Just opposite the Tretyakov gallery, cafe Sok is the perfect place to go if you’ve spent several hours staring at Russian iconography.
The menu is extensive, offering raw, vegan, and vegetarian meals. The atmosphere is jovial, a man who has a daughter at Malvern College was treating his two younger daughters to lunch during his break, and three older women were gossiping next to me. Again, about two words of English were spoken, but no matter. It was a point and click job.
The pictures looked pretty.
Outside the snow gusted itself into a blizzard. Russians all seemed to own non-stick snow coats, while mine seemed to attract flakes. I was happily thawing out with my diet coke. As in Iceland, and indeed in Hungary in January when I went with my friend Katherine, much of my time in Russia has so far been spent hiding from the elements. It’s just so cold being outside for any longer than three hours is impossible. I’d craved a hot bowl of soup all day but was so tempted by the thought of hummus that I opted instead for that and some dumplings.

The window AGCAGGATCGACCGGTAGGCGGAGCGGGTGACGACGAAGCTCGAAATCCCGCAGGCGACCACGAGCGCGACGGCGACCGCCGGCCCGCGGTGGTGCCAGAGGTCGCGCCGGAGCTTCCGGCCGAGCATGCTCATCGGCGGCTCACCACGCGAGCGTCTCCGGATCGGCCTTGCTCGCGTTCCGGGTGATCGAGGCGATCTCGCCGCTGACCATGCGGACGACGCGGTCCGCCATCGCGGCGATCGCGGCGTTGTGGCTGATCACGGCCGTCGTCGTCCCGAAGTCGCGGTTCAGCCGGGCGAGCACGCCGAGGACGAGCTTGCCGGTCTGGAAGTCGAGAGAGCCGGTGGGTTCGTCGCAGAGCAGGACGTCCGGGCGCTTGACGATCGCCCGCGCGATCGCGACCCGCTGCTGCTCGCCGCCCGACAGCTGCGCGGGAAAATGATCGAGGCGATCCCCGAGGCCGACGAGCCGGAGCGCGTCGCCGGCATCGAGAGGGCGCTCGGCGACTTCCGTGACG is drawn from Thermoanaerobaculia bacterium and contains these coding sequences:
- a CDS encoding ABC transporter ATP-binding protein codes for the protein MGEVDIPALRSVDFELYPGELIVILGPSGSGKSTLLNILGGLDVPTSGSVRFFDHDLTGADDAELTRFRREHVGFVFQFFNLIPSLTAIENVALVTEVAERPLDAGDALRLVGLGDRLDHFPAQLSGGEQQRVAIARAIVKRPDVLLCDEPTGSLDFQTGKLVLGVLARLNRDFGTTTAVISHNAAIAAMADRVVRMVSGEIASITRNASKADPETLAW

Note for all future or current visitors: dumplings, although delicious, are basically potato ravioli, which is heavy. Despite this, and the weirdest hummus I’ve ever eaten, I still managed to leave hungry. I remained hungry until I went to the cinema to shelter from the Arctic Gale and sat through the second best exotic marigold hotel with a packet of Pringles that I demolished in seconds.
It was cheap though. Maybe because I was a foreigner or wearing a coat or had brown hair or something, but there was a 20% discount on the bill. Brill!